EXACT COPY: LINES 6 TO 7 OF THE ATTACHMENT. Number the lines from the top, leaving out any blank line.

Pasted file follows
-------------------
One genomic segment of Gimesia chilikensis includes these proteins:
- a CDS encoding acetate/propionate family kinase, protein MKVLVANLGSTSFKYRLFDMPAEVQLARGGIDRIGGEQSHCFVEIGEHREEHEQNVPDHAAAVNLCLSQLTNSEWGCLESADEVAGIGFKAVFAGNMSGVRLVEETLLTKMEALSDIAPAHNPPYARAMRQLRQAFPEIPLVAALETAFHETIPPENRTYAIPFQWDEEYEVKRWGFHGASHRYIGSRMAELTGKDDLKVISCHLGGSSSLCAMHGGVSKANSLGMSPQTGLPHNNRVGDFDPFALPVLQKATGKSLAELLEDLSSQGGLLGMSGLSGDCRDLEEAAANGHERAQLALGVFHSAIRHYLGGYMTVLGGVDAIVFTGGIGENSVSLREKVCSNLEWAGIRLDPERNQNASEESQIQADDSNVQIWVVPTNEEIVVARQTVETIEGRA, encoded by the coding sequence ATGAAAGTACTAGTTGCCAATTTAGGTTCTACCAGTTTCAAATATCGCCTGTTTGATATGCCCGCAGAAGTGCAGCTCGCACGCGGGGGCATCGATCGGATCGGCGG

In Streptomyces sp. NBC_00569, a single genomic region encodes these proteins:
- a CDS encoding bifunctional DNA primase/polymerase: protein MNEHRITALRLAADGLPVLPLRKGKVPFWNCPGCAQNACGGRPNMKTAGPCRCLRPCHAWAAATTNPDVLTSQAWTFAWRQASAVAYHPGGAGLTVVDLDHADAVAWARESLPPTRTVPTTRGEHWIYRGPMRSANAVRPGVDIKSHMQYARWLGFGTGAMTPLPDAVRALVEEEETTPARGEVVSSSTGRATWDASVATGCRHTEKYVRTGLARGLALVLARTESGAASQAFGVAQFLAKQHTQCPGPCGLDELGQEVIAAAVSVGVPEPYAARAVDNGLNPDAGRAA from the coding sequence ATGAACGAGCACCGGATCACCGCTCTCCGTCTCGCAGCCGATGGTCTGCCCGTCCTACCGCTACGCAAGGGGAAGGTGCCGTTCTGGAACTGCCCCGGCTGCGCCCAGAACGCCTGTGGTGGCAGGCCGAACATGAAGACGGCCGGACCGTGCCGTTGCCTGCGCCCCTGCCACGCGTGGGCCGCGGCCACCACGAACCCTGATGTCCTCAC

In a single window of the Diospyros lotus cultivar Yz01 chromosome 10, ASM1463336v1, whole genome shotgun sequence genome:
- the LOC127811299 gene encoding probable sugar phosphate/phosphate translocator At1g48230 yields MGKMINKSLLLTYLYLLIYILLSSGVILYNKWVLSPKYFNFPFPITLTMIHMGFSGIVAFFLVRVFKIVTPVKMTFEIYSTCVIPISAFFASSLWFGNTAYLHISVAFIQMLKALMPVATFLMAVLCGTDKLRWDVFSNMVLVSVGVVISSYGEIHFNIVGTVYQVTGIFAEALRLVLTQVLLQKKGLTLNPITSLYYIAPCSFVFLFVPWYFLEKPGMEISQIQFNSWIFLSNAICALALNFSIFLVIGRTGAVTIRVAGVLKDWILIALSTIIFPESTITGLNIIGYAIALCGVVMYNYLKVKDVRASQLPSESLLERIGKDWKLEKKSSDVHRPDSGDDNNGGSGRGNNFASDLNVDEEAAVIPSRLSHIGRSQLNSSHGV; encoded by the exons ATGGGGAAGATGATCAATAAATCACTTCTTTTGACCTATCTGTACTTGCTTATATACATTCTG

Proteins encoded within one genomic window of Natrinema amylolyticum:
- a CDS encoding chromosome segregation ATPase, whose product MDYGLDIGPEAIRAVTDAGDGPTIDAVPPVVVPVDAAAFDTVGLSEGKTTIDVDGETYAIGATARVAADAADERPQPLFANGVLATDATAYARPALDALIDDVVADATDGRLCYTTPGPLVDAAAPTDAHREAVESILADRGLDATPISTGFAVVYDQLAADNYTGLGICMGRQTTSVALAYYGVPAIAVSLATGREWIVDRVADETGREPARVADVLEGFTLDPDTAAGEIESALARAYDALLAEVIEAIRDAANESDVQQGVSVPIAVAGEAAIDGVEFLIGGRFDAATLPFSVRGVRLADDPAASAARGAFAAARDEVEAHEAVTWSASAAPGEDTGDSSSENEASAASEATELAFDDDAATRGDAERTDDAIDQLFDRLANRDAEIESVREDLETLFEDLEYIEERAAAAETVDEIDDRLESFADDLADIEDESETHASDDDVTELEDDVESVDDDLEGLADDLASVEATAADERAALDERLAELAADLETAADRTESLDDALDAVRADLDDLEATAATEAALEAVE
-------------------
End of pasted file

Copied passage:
- the LOC127811299 gene encoding probable sugar phosphate/phosphate translocator At1g48230 yields MGKMINKSLLLTYLYLLIYILLSSGVILYNKWVLSPKYFNFPFPITLTMIHMGFSGIVAFFLVRVFKIVTPVKMTFEIYSTCVIPISAFFASSLWFGNTAYLHISVAFIQMLKALMPVATFLMAVLCGTDKLRWDVFSNMVLVSVGVVISSYGEIHFNIVGTVYQVTGIFAEALRLVLTQVLLQKKGLTLNPITSLYYIAPCSFVFLFVPWYFLEKPGMEISQIQFNSWIFLSNAICALALNFSIFLVIGRTGAVTIRVAGVLKDWILIALSTIIFPESTITGLNIIGYAIALCGVVMYNYLKVKDVRASQLPSESLLERIGKDWKLEKKSSDVHRPDSGDDNNGGSGRGNNFASDLNVDEEAAVIPSRLSHIGRSQLNSSHGV; encoded by the exons ATGGGGAAGATGATCAATAAATCACTTCTTTTGACCTATCTGTACTTGCTTATATACATTCTG

Proteins encoded within one genomic window of Natrinema amylolyticum: